Tokyo, Aug. 20 (Reuters): Contaminated water with dangerously high levels of radiation is leaking from a storage tank at Japan’s crippled Fukushima nuclear plant, the most serious setback to the clean up of the worst nuclear accident since Chernobyl.
The storage tank breach of about 300 tonnes of water is separate from contaminated water leaks reported in recent weeks, plant operator Tokyo Electric Power Co said today.
The latest leak, which is continuing, is so contaminated that a person standing 50cm away would, within an hour, receive a radiation dose five times the average annual global limit for nuclear workers.
After 10 hours, a worker in that proximity to the leak would develop radiation sickness with symptoms including nausea and a drop in white blood cells. “That is a huge amount of radiation. The situation is getting worse,” said Michiaki Furukawa, who is professor emeritus at Nagoya University.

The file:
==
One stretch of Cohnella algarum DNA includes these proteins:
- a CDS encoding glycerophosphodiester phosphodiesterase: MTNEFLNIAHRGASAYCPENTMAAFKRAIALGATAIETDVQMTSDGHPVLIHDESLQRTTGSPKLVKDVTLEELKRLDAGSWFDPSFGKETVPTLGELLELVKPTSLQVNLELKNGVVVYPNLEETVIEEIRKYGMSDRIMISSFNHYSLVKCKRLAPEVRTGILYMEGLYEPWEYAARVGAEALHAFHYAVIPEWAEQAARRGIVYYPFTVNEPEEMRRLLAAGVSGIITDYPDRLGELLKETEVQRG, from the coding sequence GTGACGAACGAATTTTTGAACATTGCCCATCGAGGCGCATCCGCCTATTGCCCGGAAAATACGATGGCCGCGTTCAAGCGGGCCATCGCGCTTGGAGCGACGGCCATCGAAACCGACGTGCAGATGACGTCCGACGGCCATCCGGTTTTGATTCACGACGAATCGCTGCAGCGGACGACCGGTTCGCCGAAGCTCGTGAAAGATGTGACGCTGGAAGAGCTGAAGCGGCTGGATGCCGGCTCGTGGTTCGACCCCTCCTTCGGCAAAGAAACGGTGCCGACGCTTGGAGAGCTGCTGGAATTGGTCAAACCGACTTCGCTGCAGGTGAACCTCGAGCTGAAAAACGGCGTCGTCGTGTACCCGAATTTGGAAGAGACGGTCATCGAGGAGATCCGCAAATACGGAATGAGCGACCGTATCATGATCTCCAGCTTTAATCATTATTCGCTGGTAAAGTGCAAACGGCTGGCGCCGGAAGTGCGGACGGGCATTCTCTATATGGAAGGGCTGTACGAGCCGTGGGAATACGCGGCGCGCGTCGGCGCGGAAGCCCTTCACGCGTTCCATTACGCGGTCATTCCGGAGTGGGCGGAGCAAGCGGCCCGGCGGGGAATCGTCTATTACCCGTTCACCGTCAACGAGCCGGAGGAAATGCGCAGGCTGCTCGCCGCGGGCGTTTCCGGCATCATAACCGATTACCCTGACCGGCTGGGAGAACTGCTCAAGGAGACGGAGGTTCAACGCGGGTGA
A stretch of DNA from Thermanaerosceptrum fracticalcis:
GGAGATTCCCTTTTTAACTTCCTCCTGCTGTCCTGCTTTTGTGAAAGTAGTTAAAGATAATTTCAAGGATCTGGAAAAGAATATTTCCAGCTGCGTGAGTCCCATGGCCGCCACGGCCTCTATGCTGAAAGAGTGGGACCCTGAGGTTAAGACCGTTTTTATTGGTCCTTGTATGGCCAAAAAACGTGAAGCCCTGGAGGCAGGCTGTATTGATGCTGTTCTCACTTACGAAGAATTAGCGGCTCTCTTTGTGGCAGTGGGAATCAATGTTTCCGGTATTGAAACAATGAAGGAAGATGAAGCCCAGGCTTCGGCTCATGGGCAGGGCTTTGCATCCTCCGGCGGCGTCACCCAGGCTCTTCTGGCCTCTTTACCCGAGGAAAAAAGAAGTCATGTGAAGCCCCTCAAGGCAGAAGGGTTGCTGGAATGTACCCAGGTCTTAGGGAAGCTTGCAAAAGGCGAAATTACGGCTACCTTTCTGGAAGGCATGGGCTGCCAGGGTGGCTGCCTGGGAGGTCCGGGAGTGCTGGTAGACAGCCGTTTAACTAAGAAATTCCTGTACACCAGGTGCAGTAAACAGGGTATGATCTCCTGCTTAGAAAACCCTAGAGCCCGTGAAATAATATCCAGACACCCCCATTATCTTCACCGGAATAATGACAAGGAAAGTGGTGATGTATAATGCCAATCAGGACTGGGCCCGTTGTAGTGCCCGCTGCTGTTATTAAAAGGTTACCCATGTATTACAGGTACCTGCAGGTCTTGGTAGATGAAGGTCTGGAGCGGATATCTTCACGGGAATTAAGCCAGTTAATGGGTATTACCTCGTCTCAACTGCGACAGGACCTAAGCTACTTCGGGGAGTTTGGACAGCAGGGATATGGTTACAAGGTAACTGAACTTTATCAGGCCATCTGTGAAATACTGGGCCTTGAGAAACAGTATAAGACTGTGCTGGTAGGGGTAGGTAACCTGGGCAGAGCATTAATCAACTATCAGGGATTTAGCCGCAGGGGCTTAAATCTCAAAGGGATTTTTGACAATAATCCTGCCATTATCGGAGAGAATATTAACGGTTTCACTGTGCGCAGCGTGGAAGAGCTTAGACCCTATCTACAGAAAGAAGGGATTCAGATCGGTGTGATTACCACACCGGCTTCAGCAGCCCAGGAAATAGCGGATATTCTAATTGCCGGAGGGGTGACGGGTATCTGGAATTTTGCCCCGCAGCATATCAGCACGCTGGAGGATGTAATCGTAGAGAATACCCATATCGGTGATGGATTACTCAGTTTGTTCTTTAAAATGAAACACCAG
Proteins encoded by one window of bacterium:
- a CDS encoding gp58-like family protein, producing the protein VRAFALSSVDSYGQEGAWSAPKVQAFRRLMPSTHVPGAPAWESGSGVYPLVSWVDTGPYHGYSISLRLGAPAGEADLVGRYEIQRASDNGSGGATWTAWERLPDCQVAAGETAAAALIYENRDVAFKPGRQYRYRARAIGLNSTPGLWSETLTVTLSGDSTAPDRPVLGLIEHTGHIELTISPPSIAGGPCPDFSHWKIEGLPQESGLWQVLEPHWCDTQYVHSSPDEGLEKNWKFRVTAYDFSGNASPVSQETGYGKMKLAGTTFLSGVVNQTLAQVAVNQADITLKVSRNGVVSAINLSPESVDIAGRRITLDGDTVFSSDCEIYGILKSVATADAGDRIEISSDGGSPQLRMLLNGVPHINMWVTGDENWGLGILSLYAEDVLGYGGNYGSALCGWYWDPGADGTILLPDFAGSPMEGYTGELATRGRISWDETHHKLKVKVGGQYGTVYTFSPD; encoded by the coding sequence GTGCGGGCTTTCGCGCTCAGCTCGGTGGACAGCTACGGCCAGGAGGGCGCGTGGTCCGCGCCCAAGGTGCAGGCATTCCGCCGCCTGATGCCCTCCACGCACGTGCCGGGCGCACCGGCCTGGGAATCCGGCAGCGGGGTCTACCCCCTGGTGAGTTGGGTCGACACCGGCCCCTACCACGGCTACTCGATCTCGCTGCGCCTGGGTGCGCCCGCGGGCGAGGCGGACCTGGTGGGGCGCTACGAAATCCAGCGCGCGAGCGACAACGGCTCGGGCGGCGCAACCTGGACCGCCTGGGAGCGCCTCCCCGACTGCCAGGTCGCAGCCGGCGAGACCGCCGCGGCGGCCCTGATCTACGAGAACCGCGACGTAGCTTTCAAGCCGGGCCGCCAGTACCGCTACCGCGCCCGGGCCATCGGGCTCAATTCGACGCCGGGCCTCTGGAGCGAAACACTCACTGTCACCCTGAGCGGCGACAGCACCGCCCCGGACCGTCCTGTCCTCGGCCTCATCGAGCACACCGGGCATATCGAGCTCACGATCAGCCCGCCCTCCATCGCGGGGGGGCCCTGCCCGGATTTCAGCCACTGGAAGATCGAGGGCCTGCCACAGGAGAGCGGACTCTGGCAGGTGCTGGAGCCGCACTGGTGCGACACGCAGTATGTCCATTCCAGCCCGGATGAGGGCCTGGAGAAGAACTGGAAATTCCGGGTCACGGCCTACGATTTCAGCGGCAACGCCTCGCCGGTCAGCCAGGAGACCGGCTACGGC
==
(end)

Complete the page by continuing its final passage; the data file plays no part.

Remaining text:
The embattled utility Tokyo Electric has struggled to keep the Fukushima site under control since an earthquake and tsunami caused three reactor meltdowns in March 2011. Japan’s Nuclear Regulation Authority has classified the latest leak as a level 1 incident, the second lowest on an international scale for radiological releases, a spokesman told Reuters today.
But it is the first time Japan has issued a so-called INES rating for Fukushima since the meltdowns. Following the quake and tsunami, Fukushima was assigned the highest rating of 7, when it was hit by explosions after a loss of power and cooling.
A Tokyo Electric official said that workers who were monitoring storage tanks failed to detect the leak of water which pooled up around the tank.“We failed to discover the leak at an early stage and we need to review not only the tanks but also our monitoring system,” he said.